Nothing Comes Easy

As I said recently, most days include a boat project or two and very few projects are completed in the estimated timeframe. If we think it will take two hours, it will likely take three or four and some can take days. That’s just part of boat work. IMG_0774 You never know what you are going to find once you get into a project. It could be corroded parts, loose wires, software issues or worse yet, the company you ordered your parts from sent you the wrong thing. We just replaced the main seal on the transmission and the dampening plate we picked up in San Diego was not the right one. Here we were several hours into the repair down in Mexico and we had the wrong part. Fortunately we didn’t need to replace it at that time so we put the old one back in until we can return it and get the correct part.

Sometimes you have to use your best MacGyver skills. We were replacing the water pump….another part bought from the same company, and the gasket they sent was incorrect as well. Thank God my man knows his way around engines and tools. I swear there is nothing he can’t fix. He created his own gasket and we were back in business. The thing is it’s things like this that add time to even the simplest of projects.

This week we got a new B & G chart plotter. Aside from having to modify the navigation pod to make the new plotter fit, this should have been a routine installation. You know change out a few wires, upgrade some software, a little minor programming and BAM, back in business. Yeah, not so much. We have now been four days working on our little addition.

The modification to the nav pod went swimmingly. Wiring the new plotter…a piece of cake. Upgrade the software…easy as pie. Then it came time to set it up. Power up and whammo, our radar wasn’t showing up all of the sudden. It worked perfectly just a couple of days ago. We didn’t change any wiring for the radar. All Dan did was upgrade the software.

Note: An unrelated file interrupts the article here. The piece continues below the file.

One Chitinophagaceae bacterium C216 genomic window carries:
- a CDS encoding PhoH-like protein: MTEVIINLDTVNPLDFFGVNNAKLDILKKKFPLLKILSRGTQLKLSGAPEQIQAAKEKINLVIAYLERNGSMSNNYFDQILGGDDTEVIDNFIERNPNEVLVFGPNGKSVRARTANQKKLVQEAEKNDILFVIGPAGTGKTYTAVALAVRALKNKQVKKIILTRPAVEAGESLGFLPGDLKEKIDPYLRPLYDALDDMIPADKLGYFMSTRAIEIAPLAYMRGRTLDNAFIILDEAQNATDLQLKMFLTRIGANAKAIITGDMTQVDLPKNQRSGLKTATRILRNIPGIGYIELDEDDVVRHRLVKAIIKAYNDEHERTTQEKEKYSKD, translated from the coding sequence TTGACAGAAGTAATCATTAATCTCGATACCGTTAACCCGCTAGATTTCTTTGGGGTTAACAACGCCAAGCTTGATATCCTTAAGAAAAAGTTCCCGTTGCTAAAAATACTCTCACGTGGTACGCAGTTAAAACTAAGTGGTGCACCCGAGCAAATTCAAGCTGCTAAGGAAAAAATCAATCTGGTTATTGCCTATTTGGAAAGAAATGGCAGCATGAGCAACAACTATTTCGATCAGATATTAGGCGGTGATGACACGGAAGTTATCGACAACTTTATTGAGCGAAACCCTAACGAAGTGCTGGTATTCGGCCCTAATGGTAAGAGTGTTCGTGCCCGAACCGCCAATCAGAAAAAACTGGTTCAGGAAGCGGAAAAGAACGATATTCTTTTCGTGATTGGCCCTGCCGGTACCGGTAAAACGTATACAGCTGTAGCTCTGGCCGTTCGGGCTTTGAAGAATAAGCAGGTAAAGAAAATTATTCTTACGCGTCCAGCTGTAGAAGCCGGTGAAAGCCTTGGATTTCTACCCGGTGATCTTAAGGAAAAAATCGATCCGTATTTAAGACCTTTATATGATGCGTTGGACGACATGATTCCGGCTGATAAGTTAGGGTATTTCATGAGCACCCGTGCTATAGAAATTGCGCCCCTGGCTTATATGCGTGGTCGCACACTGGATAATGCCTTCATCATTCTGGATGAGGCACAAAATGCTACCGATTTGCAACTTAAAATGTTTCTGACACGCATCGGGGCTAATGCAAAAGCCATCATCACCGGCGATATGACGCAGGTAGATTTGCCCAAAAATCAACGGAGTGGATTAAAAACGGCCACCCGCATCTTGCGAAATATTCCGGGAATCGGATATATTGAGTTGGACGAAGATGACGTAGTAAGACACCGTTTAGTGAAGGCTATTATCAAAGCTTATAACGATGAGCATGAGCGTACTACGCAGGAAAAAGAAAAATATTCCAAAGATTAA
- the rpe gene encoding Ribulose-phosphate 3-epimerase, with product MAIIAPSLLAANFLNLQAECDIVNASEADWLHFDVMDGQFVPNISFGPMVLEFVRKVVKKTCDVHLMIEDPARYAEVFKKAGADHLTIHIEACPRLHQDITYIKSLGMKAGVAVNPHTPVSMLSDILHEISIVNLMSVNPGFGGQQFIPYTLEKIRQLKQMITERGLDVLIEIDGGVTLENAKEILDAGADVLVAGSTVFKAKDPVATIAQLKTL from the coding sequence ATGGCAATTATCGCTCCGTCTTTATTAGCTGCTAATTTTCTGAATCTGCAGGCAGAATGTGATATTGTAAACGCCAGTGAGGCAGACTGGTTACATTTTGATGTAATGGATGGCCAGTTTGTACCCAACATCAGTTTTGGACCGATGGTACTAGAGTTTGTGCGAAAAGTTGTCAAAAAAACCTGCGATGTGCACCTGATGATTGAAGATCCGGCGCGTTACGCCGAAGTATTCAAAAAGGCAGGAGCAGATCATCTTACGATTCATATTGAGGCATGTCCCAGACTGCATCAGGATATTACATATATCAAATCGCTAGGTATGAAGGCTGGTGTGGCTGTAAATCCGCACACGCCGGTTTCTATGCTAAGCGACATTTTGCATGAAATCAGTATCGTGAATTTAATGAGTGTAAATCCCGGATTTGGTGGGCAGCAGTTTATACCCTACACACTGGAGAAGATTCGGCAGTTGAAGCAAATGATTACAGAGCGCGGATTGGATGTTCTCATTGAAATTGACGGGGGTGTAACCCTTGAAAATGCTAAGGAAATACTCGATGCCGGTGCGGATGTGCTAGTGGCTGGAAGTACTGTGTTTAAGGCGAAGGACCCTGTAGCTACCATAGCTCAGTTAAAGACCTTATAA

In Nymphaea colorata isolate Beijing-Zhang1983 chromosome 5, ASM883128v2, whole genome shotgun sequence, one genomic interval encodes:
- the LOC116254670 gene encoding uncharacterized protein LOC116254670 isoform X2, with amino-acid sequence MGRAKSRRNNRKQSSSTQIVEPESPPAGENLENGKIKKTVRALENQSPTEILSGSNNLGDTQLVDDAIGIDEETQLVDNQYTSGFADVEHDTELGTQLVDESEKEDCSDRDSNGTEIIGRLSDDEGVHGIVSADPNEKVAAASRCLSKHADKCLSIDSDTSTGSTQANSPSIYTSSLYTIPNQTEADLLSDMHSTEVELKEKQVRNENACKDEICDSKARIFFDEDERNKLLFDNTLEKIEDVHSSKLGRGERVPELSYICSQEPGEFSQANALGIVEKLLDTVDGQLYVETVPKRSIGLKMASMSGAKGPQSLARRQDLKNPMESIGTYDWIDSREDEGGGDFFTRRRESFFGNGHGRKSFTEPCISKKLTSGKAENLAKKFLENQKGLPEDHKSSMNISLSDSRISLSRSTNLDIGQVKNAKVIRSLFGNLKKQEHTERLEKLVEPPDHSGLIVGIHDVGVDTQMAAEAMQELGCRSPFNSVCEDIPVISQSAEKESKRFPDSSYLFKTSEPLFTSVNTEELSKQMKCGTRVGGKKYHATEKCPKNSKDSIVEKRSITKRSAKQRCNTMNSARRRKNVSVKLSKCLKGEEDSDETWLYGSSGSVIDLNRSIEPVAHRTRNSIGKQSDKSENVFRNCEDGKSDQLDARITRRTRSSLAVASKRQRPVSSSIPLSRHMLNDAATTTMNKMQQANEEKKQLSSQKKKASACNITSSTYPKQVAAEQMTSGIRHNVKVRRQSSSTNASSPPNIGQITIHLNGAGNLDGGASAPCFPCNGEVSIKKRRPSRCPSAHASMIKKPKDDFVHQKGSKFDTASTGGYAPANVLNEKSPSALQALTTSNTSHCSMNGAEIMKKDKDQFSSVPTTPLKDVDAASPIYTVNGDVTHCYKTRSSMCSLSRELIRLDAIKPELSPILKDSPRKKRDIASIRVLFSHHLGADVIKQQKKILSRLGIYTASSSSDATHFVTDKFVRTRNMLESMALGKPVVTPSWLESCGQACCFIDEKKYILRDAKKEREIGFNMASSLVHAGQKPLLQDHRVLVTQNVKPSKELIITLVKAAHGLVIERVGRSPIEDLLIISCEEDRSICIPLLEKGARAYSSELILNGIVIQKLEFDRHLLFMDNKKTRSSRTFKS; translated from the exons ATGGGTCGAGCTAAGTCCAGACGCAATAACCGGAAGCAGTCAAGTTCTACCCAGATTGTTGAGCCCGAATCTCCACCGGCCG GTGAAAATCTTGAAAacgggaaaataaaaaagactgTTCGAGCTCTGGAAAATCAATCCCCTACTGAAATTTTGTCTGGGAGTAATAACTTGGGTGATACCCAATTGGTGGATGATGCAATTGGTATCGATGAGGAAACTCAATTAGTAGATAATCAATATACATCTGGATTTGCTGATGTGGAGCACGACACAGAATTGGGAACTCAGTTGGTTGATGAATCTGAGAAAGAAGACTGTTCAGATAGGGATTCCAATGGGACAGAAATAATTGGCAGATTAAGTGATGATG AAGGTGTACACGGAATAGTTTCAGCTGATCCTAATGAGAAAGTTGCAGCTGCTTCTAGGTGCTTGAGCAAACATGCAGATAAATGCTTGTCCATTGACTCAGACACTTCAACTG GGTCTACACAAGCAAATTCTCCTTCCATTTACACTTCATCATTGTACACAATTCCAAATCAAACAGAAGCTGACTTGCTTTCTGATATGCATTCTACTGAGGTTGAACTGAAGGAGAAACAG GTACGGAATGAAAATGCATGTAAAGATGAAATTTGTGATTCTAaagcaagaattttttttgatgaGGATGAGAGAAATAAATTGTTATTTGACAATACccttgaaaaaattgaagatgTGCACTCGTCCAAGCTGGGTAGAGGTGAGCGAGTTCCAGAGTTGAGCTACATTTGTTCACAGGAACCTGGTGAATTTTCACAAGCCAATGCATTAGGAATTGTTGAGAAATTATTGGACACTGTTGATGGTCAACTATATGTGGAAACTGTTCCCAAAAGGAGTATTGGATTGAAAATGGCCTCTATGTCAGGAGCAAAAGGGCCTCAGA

IMG_0769This is when the real work started. Diagnosing the problem took three days, multiple calls to Navico, a few trips up the mast, borrowing parts and diagnostic tools from my cousin, wiring changes and a whole lot of frustration. All along we’ve been certain it was a software issue but of course the manufacturer claimed it was anything and everything else. Today after a final call to Navico where we were told either we have a bad radar scanner or a ghost (seriously…he said that…I heard him!), we resolved ourselves to the fact that we would have to send the radar scanner to them for repair and go without a radar for a month or so. This would require not one, but two trips back to the states because while they fix the scanner in Ensenada, Mexico you have to ship the item from the states via their shipper. Once it’s fixed they ship it back to the states. Yeah, don’t get me started on this….we will save that for another day and time! As my man always says…”Nothing is easy in Water World!”

Today we came back to the boat after having lunch and doing some provisioning and IMG_0770 Dan decided to upgrade the software to the auto pilot. Following their directions to the letter, he completed the upgrade. Guess what? Now the autopilot disappeared! Hmmmm….software glitch is seeming more and more likely. Then he uninstalled and reinstalled it again and you won’t believe it…the radar came back up and is running just fine. Of course now we have to get the autopilot going again.

Our original plan was to leave today to head north with my cousins, Dan and Nancy of SV Karvi but like I said, you just can’t count on things happening in the timeframe you have planned. Dan is up there working on the software issue as I write this entry. His frustration level is at an all time high but I give him major credit for remaining cool and calm. After all, I’ve known some boaters in my life who would have already thrown the thing overboard by now. Let’s just hope my guy gets this resolved quickly so we can put this fun behind us.

Of course, I’m the one who always looks at the bright side of things so I’ll leave you with this. Over the past four days I’ve learned a lot about boat wiring, navigation software, tools and more. Dan, through his extensive diagnostics has learned that all of the wiring between the nav pod and the radar is perfecto and that his instincts regarding this being a software issue were dead on. And we’ve been blessed to be able to do this in paradise and without the pressure of time constraints. So, I guess it’s not all that bad in the whole scheme of things.

I’ll keep you posted on the status of this repair…

Until the next time,

Jilly

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